In the News

December 13, 2017

Top Games and Hot Topics of 2017 at UCI’s Esports Arena

UCI’s Esports Arena coordinator Kathy Chiang (B.S., Computer Game Science, ’16) tells us about the most talked about games of 2017. She starts with the Arena’s top three.

Best Multiplayer Competitive Games

Chiang says the top game of 2017 is “PlayerUnknown’s Battlegrounds” (“PUBG”), published by PUBG Corp. The early release came out in March, and another release is expected in late December. In the game, 100 players fight each other on an island, and the last player standing wins. “PUBG,” which she compares to “The Hunger Games,” is a favorite right now because it’s “extremely competitive” yet also “cooperative.” She adds that it has great “replay value” because you don’t expect to win, but every kill you get is a small victory. “It’s by far the most popular game in here.”

Screenshot from PlayerUnknown’s Battlegrounds, published by PUBG Corp.

No. 2 on Chiang’s list is “League of Legends,” published by Riot Games. Released in 2009, this online battle-arena game is hardly new, but it’s consistently popular and has a strong fan base. “It has been a powerhouse for so long; it’s a classic at this point,” says Chiang. Due to the game’s continued popularity, UCI’s Esports program has been offering League of Legends scholarships since the program began back in 2016.

Rounding out her top three is last year’s favorite, “Overwatch,” published by Blizzard Entertainment. In this game, players team up to defend specific locations on a map or move a payload. According to Chiang, its popularity started to dip just a few months ago, but she’s confident interest will surge alongside the first professional season of “Overwatch,” which officially starts Jan. 10, 2018, although the preseason kicked off Dec. 6. UCI also has a scholarship team for Overwatch that is ranked #1 in North America and will compete for a collegiate championship in early 2018.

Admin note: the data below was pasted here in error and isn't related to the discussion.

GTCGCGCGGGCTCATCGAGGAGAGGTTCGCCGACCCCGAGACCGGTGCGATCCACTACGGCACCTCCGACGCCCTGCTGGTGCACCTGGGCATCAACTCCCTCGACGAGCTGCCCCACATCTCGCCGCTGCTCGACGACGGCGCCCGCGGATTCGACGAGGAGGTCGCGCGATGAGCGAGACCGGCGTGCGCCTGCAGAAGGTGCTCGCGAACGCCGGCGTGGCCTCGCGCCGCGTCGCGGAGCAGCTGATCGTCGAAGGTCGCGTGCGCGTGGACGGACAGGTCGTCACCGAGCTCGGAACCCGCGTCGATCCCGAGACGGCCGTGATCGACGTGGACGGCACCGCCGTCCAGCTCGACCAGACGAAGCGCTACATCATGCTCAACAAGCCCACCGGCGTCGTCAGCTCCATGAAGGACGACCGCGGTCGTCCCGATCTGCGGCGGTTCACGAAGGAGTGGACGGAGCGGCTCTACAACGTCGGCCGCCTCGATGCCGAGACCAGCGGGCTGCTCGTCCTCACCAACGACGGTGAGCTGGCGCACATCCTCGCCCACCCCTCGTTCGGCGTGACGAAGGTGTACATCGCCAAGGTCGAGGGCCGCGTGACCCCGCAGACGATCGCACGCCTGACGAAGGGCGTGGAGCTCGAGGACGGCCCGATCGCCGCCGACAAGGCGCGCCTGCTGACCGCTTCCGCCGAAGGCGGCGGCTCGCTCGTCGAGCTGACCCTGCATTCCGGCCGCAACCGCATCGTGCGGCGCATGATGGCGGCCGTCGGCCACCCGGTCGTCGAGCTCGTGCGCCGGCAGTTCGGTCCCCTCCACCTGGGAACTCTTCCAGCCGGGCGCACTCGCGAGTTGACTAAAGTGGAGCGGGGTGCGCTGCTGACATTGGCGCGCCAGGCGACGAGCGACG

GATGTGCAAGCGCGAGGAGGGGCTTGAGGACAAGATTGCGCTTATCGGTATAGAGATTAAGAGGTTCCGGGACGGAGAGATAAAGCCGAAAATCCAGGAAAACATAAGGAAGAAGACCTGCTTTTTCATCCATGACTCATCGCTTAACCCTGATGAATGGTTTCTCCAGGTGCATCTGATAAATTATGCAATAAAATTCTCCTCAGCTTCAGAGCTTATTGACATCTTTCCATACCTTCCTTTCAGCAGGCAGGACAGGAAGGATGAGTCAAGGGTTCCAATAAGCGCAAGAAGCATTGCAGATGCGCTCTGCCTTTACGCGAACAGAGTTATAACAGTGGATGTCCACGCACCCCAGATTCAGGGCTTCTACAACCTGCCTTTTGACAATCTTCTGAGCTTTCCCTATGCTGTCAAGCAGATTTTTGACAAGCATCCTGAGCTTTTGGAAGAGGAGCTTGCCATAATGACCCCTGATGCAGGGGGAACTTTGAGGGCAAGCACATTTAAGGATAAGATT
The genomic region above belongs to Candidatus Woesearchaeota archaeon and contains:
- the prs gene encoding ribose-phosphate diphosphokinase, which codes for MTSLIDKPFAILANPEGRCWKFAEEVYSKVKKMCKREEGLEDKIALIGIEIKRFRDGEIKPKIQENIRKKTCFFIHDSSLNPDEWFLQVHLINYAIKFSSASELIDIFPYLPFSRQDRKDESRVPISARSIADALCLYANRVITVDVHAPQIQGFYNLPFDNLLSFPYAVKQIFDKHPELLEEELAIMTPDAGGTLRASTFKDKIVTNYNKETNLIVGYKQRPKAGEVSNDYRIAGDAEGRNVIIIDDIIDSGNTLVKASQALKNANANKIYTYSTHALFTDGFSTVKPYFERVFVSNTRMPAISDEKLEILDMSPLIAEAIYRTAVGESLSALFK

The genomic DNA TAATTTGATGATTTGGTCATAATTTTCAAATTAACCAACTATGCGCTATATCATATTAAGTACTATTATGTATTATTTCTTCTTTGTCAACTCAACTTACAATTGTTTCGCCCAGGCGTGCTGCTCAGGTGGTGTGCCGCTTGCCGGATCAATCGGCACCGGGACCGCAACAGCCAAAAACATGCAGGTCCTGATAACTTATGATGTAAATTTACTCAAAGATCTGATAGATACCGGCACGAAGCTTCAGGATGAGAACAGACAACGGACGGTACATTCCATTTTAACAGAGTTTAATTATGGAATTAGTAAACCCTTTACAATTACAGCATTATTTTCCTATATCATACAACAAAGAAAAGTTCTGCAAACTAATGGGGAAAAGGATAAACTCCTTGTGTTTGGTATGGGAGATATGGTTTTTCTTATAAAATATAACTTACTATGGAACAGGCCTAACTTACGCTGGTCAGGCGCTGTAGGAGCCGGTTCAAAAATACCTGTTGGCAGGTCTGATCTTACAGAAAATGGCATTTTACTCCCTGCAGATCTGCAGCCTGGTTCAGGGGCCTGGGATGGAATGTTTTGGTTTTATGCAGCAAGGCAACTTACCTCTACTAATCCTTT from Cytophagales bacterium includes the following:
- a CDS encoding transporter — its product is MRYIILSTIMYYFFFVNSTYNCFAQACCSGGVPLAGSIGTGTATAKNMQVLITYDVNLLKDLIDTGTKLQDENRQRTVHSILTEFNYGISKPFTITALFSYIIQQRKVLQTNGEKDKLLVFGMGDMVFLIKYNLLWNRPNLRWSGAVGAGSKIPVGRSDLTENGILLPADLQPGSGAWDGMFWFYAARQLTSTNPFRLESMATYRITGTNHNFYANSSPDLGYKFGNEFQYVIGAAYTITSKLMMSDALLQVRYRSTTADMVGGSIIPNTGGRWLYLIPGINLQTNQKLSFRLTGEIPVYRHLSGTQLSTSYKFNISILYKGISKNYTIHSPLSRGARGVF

All three games were ranked in the top 15 by PCGamesN.com, although their top three were “Overwatch,” “Diablo 3” and “Counter-Strike: Global Offensive” (“CS:GO”). Chiang says she hasn’t seen many people playing “Diablo 3” in or out of the Arena and adds that for this genre — action role-playing games (Action RPGs) — “Path of Exile” is also notable. “Whereas ‘Diablo 3’ has beautiful graphics and relatively simple gameplay, ‘Path of Exile’ expands on the level of customization and complexity that many Action RPG fans crave,” she says. She confirms that ‘CS:GO,’ which came out in 2012, is “one of the most popular games in the world.”

Honorable Mentions and Hot Topics

The honorable mention goes to “Animal Crossing,” published by Nintendo. According to Chiang, “the game focuses on quests performed by cute little animals, and it’s really popular with the mobile audience.” And Chiang’s personal favorite right now is “World of Warcraft,” released back in 2004. “It’s super entertaining despite being such an old game. Blizzard has done a great job revitalizing the game with each expansion.” The most requested game right now is “Fortnite,” which Chiang says is similar to “PUBG” but free-to-play and more “cartoony.”

Destiny 2,” the first-person shooter game set in a mythical world and one of the most anticipated releases of the year, was a bit disappointing. “The graphics and gameplay mechanics are awesome, but it’s been a general let-down because, according to the community, they didn’t release enough content,” explains Chiang.

Her award for “best expansion” goes to “Final Fantasy 14,” which has been around since the 1990s, but only versions 11 and 14 were made into massively multiplayer online (MMO) games. She says the series is known for its story-telling, and this year’s expansion, “Stormblood,” was the best of the year.

The top single-player game is “Nier: Automata.” She says this fantasy-action RPG is “really well-executed.”

Finally, the award for “most controversial” goes to “BattleFront II,” which she said was a PR disaster, with “people boycotting the game and petitioning to revoke EA’s Star Wars license” because of the over-the-top microtransactions included in the game. EA later agreed to temporarily turn off in-game purchases, but Chiang says the bigger take-away is that this “started a lot of conversations about what’s fair.” Perhaps we’ll see more discussions related to ethics, pricing and gaming in 2018.

Shani Murray

UCI’s Esports Arena Coordinator Kathy Chiang (B.S., Computer Game Science, ’16).

Top Games and Hot Topics of 2017 at UCI’s Esports Arena

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